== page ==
I remember a time when the church had bonds held by members so that we wouldn’t be in debt to the bank. And one of our members died, and the first thing that his wife did was to cash in her bonds. The bonds were giving 9 or 10% at a time when the interest rate had fallen to half that. It was fear that caused her to make that decision, fear that she wouldn’t have enough, when God (and her husband) had already provided for her.

And I understood that fear — knew that I too would have been looking, in my grief, to gather in all the bits of money I had out there to fill the hole that loomed before me.

What is the reason we don’t give away enough? Fear that something may happen that will leave us with too little.

What the scripture challenges us to do is to try, despite the fear, even if we fail.

a-worn-out-baseballIn 1915 Ty Cobb set the record for stolen bases, 96. Seven years later, Max Carey of the Pittsburgh Pirates became second best with 51 stolen bases. Does this mean that Cobb was twice as good as Carey?

Let’s see:

  • Cobb made 134 attempts, Carey, 53.
  • Cobb failed 38 times; Carey only failed twice.
  • Cobb succeeded 96 times, Carey only 51 times.
  • Cobb’s average was only 71 percent. Carey’s average was 96 percent.

Carey’s average was much better than Cobb’s.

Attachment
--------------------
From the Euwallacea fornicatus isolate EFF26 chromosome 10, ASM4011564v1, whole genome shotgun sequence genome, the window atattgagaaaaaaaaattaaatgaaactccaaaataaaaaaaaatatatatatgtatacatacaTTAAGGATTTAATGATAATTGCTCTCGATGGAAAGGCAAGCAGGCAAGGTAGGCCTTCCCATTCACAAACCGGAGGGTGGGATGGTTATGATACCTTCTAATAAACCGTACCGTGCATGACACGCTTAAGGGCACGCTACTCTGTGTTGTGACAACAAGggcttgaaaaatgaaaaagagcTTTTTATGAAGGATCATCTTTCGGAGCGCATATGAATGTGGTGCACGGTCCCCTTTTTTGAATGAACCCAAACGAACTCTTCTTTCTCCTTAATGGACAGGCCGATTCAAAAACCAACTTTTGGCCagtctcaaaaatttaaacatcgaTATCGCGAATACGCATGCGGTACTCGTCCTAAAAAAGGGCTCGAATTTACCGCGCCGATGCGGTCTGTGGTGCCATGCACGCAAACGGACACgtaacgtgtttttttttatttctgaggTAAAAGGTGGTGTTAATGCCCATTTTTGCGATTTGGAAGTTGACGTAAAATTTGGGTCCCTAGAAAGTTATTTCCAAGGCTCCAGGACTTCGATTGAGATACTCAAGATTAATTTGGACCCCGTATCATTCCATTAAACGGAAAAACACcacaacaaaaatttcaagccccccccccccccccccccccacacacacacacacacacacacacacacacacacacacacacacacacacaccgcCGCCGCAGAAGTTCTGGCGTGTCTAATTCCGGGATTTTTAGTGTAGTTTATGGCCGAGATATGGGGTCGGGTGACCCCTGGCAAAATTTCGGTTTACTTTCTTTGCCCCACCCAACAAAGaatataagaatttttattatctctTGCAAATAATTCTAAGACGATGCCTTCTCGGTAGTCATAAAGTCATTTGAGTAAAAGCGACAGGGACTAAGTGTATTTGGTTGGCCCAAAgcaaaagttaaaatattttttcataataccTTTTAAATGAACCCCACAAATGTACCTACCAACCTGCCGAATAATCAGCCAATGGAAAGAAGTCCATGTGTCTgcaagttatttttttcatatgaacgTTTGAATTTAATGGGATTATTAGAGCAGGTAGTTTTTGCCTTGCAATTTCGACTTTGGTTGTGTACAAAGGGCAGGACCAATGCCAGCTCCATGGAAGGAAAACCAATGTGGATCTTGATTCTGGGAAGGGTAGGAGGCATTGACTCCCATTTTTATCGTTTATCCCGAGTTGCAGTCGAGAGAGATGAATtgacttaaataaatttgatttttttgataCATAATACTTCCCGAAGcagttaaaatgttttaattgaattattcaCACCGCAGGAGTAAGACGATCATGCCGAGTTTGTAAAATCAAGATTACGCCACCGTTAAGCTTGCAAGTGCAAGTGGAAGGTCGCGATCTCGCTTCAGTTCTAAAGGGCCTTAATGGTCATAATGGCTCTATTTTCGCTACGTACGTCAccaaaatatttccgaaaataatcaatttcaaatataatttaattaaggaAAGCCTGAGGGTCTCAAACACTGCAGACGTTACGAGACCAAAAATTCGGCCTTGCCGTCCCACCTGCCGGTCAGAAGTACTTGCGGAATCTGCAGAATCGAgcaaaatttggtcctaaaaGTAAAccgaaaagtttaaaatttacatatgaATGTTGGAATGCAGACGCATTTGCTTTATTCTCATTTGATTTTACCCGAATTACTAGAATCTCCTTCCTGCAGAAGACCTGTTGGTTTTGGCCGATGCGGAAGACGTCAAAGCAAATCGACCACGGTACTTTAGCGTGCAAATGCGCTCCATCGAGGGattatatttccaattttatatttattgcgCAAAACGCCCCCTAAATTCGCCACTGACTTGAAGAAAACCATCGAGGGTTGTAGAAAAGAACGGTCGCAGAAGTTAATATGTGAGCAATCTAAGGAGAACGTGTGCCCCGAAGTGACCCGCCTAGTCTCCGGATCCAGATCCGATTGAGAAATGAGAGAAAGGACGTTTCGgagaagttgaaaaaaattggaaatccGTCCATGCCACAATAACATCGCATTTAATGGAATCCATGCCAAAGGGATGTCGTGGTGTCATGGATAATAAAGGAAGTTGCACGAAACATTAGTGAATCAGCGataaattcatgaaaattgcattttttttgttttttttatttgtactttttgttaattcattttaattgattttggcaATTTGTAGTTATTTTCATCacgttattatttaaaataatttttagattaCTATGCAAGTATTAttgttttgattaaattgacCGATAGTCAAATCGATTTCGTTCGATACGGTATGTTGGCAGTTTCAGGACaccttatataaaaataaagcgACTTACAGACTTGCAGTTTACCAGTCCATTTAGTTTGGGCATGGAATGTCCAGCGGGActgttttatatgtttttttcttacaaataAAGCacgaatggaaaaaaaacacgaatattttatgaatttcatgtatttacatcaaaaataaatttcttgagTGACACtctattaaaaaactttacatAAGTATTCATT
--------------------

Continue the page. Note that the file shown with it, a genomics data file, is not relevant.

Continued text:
But Cobb tried 81 more times than Carey. And here is the key: His 81 additional tries produced 44 more stolen bases. Cobb risked failure 81 more times in one season than his closest rival and Cobb is remembered. Why? Because he tried.

The faithful servant is the one who does the best he or she possibly can with what has been given: the one who tries. And the result is pleasing, perhaps even surprisingly pleasing, to God.

“It’s scary to stand up to something that’s bigger than you are,” says Jennifer Lawrence of her role in The Hunger Games: Mockingjay Part 1.

But that’s just what God asks of us.

This parable from Matthew uses the image of money for what is powerful in the kingdom.

But it is only powerful in standing up against the evils of the world, when we stand up and put our money where our mission is.

It is also a way of talking about the Spirit or at least about the life of God within us. It has to do with how we allow the life of God to flow through us – because it is powerful – like money!

Communities of faith have budgets. If you belong to a faith community that budget is now your budget, just as or maybe more than Oakville’s or Burlington’s or Mississauga’s or Ontario’s or Canada’s budget is your budget. It relies on you, who have chosen to be a creative part of a community of faith.

When you are planning your budget, remember the work of God that you have chosen to do through your community, and it is only as strong as your ability to try despite your fears.

What if there’s One who pities the lonely,
the lost, the defeated; who, loving the failed,